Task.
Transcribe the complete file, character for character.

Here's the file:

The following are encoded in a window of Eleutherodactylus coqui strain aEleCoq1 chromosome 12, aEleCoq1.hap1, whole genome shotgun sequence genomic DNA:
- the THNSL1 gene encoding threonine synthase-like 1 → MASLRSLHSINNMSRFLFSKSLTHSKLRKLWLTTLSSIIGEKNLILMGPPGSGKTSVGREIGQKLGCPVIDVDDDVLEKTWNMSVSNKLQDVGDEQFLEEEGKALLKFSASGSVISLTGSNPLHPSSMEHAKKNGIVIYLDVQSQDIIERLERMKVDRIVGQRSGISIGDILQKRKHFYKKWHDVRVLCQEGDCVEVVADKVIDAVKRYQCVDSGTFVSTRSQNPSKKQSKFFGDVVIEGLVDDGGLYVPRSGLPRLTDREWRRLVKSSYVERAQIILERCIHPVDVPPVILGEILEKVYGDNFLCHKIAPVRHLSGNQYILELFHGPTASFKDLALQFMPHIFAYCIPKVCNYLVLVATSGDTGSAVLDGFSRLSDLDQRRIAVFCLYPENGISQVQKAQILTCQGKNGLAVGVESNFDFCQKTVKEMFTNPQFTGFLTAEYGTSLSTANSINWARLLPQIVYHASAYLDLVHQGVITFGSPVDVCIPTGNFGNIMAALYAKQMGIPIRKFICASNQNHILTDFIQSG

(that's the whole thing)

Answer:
The following are encoded in a window of Eleutherodactylus coqui strain aEleCoq1 chromosome 12, aEleCoq1.hap1, whole genome shotgun sequence genomic DNA:
- the THNSL1 gene encoding threonine synthase-like 1 → MASLRSLHSINNMSRFLFSKSLTHSKLRKLWLTTLSSIIGEKNLILMGPPGSGKTSVGREIGQKLGCPVIDVDDDVLEKTWNMSVSNKLQDVGDEQFLEEEGKALLKFSASGSVISLTGSNPLHPSSMEHAKKNGIVIYLDVQSQDIIERLERMKVDRIVGQRSGISIGDILQKRKHFYKKWHDVRVLCQEGDCVEVVADKVIDAVKRYQCVDSGTFVSTRSQNPSKKQSKFFGDVVIEGLVDDGGLYVPRSGLPRLTDREWRRLVKSSYVERAQIILERCIHPVDVPPVILGEILEKVYGDNFLCHKIAPVRHLSGNQYILELFHGPTASFKDLALQFMPHIFAYCIPKVCNYLVLVATSGDTGSAVLDGFSRLSDLDQRRIAVFCLYPENGISQVQKAQILTCQGKNGLAVGVESNFDFCQKTVKEMFTNPQFTGFLTAEYGTSLSTANSINWARLLPQIVYHASAYLDLVHQGVITFGSPVDVCIPTGNFGNIMAALYAKQMGIPIRKFICASNQNHILTDFIQSG